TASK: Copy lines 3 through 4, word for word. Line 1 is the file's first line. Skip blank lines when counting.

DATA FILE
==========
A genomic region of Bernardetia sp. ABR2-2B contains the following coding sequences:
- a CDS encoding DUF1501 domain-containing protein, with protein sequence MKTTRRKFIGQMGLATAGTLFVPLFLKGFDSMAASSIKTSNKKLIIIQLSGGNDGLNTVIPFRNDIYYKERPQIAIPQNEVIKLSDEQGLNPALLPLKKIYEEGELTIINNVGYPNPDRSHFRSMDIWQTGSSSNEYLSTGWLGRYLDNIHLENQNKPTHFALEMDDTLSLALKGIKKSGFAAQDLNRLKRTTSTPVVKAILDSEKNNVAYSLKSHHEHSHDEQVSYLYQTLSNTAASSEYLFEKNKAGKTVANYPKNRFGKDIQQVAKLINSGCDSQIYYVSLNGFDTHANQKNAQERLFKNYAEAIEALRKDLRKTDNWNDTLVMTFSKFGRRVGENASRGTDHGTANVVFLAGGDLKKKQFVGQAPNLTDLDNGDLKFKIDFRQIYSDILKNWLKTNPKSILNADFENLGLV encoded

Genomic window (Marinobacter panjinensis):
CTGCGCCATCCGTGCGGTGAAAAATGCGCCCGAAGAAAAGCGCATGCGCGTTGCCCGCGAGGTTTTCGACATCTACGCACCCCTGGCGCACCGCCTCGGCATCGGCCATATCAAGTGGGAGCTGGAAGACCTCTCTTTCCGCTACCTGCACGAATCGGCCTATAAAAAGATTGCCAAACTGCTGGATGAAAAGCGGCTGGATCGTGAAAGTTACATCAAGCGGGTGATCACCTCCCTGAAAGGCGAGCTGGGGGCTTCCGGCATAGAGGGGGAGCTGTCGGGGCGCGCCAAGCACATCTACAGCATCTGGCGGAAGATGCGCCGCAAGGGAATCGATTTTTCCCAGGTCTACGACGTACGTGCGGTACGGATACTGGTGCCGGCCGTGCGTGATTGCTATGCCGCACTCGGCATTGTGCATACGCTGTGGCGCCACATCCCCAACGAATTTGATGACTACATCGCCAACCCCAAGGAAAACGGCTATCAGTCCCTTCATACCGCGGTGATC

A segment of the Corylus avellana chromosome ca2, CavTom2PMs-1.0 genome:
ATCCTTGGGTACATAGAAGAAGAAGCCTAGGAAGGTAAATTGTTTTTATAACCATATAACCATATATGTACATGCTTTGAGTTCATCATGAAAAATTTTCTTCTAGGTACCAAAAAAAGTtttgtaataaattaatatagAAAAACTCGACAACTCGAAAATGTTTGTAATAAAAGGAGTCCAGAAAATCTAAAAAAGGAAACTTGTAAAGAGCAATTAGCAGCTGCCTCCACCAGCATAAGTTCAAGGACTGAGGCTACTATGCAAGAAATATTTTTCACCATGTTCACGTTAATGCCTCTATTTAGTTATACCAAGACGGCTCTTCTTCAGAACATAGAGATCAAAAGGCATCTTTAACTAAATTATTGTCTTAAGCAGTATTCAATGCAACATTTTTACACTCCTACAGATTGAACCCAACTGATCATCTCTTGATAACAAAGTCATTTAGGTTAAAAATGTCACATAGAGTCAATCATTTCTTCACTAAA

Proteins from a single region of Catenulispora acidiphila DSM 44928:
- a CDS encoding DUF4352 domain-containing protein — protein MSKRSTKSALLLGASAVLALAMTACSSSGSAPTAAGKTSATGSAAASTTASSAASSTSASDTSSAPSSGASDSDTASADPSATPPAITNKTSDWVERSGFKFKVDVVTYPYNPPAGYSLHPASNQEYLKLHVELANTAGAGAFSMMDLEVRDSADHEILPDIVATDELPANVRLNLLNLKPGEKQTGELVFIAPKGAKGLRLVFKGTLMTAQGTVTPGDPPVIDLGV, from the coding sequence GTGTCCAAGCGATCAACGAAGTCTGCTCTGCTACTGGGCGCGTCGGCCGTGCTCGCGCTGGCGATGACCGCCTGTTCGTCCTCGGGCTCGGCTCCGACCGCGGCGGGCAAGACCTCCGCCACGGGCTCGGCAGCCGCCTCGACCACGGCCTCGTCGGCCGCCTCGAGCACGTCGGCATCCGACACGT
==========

Genomic window (Marinobacter panjinensis):
CTGCGCCATCCGTGCGGTGAAAAATGCGCCCGAAGAAAAGCGCATGCGCGTTGCCCGCGAGGTTTTCGACATCTACGCACCCCTGGCGCACCGCCTCGGCATCGGCCATATCAAGTGGGAGCTGGAAGACCTCTCTTTCCGCTACCTGCACGAATCGGCCTATAAAAAGATTGCCAAACTGCTGGATGAAAAGCGGCTGGATCGTGAAAGTTACATCAAGCGGGTGATCACCTCCCTGAAAGGCGAGCTGGGGGCTTCCGGCATAGAGGGGGAGCTGTCGGGGCGCGCCAAGCACATCTACAGCATCTGGCGGAAGATGCGCCGCAAGGGAATCGATTTTTCCCAGGTCTACGACGTACGTGCGGTACGGATACTGGTGCCGGCCGTGCGTGATTGCTATGCCGCACTCGGCATTGTGCATACGCTGTGGCGCCACATCCCCAACGAATTTGATGACTACATCGCCAACCCCAAGGAAAACGGCTATCAGTCCCTTCATACCGCGGTGATC